"And the Spirit and the bride say, Come! And let him who hears say,
Come! And let him who is athirst come! And whoever will, let him take the water of life freely!"—Revelation 22:17.
The speaker here is Jesus Himself, as the context shows. But who is the one spoken to? Is it one person or more than one? Is it the sinner that is addressed (as most think)? or is it first Christ and then the sinner? The last is the truth. The verse is twofold. In the first part, Christ is addressed; in the second, the sinner—though the word 'come' runs through the whole. 'The Spirit and the bride say, Come! and let him who hears say, Come!' are words addressed to Christ, pleading for His advent. 'Let him who is athirst come! and whoever will, let him take the water of life freely!' are the words of invitation from Jesus to the sinner.
I. The cry for Christ's coming.It is this advent that is the great theme of the Apocalypse, and the central object of its scenes. It opens with, 'Behold, He comes;' it goes on with, 'Behold I come as a thief;' and it ends with, 'Behold, I come quickly.' All the predictions throughout the book bear upon this event, and carry forward the Church's hopes to this great goal. But there are three parties here represented as uttering this prayer—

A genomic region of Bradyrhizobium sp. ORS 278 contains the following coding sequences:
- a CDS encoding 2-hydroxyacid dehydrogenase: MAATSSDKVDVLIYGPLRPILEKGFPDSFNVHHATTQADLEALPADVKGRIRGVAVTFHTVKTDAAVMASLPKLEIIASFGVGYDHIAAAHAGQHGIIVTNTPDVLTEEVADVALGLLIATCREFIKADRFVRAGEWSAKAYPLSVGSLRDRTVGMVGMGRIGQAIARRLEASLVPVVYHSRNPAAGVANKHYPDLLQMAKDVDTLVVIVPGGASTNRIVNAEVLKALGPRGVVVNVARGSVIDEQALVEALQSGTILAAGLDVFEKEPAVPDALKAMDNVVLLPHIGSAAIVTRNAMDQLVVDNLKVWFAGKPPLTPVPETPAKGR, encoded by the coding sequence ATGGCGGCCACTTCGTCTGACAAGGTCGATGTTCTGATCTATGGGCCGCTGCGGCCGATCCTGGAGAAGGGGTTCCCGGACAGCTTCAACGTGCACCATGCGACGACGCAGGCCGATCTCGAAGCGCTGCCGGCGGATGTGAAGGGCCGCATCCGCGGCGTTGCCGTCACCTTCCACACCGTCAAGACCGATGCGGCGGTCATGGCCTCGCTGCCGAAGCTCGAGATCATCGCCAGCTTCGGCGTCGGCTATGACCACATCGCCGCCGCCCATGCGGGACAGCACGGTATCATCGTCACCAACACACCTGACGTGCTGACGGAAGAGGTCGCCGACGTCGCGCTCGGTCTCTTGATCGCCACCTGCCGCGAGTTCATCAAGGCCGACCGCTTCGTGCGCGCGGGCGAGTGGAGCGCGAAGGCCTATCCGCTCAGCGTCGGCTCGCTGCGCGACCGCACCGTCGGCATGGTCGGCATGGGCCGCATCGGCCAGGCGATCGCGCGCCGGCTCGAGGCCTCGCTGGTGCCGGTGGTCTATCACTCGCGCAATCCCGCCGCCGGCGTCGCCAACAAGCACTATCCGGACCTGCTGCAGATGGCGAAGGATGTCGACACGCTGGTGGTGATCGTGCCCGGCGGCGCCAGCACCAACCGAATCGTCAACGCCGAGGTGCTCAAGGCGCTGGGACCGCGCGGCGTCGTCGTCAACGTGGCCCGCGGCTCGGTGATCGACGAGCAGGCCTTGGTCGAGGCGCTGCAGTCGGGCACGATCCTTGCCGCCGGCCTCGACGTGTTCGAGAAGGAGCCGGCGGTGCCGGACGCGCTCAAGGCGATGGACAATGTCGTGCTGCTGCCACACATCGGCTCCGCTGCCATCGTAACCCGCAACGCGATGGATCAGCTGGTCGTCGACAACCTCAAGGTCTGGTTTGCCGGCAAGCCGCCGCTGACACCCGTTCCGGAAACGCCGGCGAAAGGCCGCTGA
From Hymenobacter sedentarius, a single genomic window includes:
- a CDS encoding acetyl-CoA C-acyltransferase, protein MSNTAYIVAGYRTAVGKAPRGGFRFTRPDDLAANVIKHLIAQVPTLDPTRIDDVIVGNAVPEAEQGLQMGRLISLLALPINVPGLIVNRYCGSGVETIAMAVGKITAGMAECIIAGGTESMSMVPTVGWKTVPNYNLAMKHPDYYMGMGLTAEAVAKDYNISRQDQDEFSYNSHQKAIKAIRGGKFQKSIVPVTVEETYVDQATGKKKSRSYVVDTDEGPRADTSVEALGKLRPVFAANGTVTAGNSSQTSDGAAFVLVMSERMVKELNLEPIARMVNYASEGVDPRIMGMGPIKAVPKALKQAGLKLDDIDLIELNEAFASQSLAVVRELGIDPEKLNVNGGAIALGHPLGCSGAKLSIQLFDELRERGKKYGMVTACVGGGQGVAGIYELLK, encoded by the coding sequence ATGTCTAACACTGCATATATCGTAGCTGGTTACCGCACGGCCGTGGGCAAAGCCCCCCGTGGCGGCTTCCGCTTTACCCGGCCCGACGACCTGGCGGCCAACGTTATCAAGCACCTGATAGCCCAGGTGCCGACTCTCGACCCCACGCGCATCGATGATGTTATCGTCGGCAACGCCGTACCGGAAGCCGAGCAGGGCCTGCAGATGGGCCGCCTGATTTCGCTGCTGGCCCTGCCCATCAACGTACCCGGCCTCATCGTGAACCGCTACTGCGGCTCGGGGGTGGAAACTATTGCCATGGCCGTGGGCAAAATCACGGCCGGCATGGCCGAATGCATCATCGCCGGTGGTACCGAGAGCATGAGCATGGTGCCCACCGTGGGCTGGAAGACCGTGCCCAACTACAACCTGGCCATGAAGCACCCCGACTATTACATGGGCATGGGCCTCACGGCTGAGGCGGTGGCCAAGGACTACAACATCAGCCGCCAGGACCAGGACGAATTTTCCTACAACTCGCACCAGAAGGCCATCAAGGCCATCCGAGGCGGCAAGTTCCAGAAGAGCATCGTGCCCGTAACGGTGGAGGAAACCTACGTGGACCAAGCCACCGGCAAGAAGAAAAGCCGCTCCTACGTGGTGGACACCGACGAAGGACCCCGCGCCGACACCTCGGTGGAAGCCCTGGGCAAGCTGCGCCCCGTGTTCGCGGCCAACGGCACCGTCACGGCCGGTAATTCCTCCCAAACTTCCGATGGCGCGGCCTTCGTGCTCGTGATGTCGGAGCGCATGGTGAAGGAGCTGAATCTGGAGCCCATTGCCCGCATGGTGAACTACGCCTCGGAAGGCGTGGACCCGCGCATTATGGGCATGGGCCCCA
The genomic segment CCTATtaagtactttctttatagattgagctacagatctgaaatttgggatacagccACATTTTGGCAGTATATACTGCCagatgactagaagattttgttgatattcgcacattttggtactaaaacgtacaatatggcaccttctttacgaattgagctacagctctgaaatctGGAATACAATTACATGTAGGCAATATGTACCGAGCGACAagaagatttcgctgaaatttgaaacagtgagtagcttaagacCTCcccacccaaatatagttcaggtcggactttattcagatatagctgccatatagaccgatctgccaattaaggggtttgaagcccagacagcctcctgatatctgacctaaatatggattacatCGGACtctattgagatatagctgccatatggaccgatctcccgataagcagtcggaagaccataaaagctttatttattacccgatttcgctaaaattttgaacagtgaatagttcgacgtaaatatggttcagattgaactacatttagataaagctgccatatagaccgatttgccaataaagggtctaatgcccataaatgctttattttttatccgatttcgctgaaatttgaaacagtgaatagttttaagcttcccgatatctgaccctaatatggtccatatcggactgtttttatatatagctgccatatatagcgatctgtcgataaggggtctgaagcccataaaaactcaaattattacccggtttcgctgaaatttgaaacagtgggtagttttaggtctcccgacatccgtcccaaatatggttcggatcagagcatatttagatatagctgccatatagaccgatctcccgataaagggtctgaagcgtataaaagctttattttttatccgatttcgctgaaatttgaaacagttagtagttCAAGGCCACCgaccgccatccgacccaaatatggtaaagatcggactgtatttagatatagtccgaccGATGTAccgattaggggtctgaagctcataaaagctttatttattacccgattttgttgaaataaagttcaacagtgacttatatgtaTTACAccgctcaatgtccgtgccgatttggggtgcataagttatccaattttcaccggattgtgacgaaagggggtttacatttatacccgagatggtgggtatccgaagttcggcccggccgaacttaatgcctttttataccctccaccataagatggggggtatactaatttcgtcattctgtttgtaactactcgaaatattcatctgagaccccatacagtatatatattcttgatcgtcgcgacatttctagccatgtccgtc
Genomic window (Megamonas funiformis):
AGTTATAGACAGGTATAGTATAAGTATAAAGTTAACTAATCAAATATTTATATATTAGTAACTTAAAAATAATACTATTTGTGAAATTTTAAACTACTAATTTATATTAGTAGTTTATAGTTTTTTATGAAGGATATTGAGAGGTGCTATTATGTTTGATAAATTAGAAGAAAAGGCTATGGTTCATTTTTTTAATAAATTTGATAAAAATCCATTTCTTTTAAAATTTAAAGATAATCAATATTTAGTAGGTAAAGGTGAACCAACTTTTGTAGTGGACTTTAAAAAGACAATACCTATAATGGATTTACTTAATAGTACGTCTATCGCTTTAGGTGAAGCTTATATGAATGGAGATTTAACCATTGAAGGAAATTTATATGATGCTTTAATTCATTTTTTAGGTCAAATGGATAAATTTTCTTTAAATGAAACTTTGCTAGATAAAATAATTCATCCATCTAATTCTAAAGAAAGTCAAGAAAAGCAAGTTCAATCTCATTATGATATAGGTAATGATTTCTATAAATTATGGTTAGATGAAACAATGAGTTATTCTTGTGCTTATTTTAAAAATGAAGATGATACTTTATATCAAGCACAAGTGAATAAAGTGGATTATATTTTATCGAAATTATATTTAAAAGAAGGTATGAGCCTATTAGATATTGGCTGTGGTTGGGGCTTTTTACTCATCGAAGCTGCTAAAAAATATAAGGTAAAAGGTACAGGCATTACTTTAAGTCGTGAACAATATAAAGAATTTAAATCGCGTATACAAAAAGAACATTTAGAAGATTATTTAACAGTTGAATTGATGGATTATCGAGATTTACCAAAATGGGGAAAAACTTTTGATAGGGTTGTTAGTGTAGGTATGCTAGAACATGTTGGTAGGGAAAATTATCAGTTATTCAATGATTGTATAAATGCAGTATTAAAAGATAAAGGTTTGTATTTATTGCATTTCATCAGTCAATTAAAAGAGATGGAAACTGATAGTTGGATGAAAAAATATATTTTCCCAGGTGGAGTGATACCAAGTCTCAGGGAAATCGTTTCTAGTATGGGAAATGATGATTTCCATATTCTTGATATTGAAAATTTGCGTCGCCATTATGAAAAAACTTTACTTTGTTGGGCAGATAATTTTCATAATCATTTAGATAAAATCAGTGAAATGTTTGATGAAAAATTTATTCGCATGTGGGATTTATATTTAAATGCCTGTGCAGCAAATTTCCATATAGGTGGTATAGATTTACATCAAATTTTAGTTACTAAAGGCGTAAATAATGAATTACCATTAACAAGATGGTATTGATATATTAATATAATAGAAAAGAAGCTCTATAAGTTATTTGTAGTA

(1.) The Spirit. He cries, 'Come.' He who has been speaking to the Churches; who has inspired all the predictions relating to the event—He Himself is brought in personally as breathing the desires which He has dictated. He has sympathized with them all; and those longings which He had put into the lips of others, now come forth from His own. 'The Spirit says, Come.' What so interests the Spirit in the advent?
(a.) Christ will then be fully glorified, and it is the Spirit's office to glorify Christ. He has not yet got His glory on earth at all, nor even His full glory in heaven.
(b.) Then the whole earth will be converted, and the Spirit will get full scope to all His longings and yearnings over men. He shall no longer strive, but prevail. He shall no longer be vexed, and grieved, and quenched. No wonder that He cries, 'Come!'
(2.) The Bride. The Lamb's wife, the whole Church as a body, as a virgin betrothed, looking for the marriage day. In one sense an injured widow, in another the bride. She expects the marriage; the union, the fellowship, the blessedness, the glory; the ending of loneliness and weariness, of sorrow and shame. No wonder, then, that she sighs for the Bridegroom's arrival, 'Come!'
(3.) He who hears. 'Blessed is he who hears.' Not as if the hearer was not part of the bride; but the word thus singles out each one on whose ears the message is falling. The moment you hear it, you should cry, "Come! Come, Lord Jesus! For then our sins and sorrows are ended; then our victory is won; then this vile body is changed; then we meet and unite forever with the loved and lost; then shall the ransomed of the Lord return, and come to Zion with songs." Let this, then, be the theme of our morning and evening cry, Come! as we read of wars, and blood, and human passion, cry louder and louder, Come!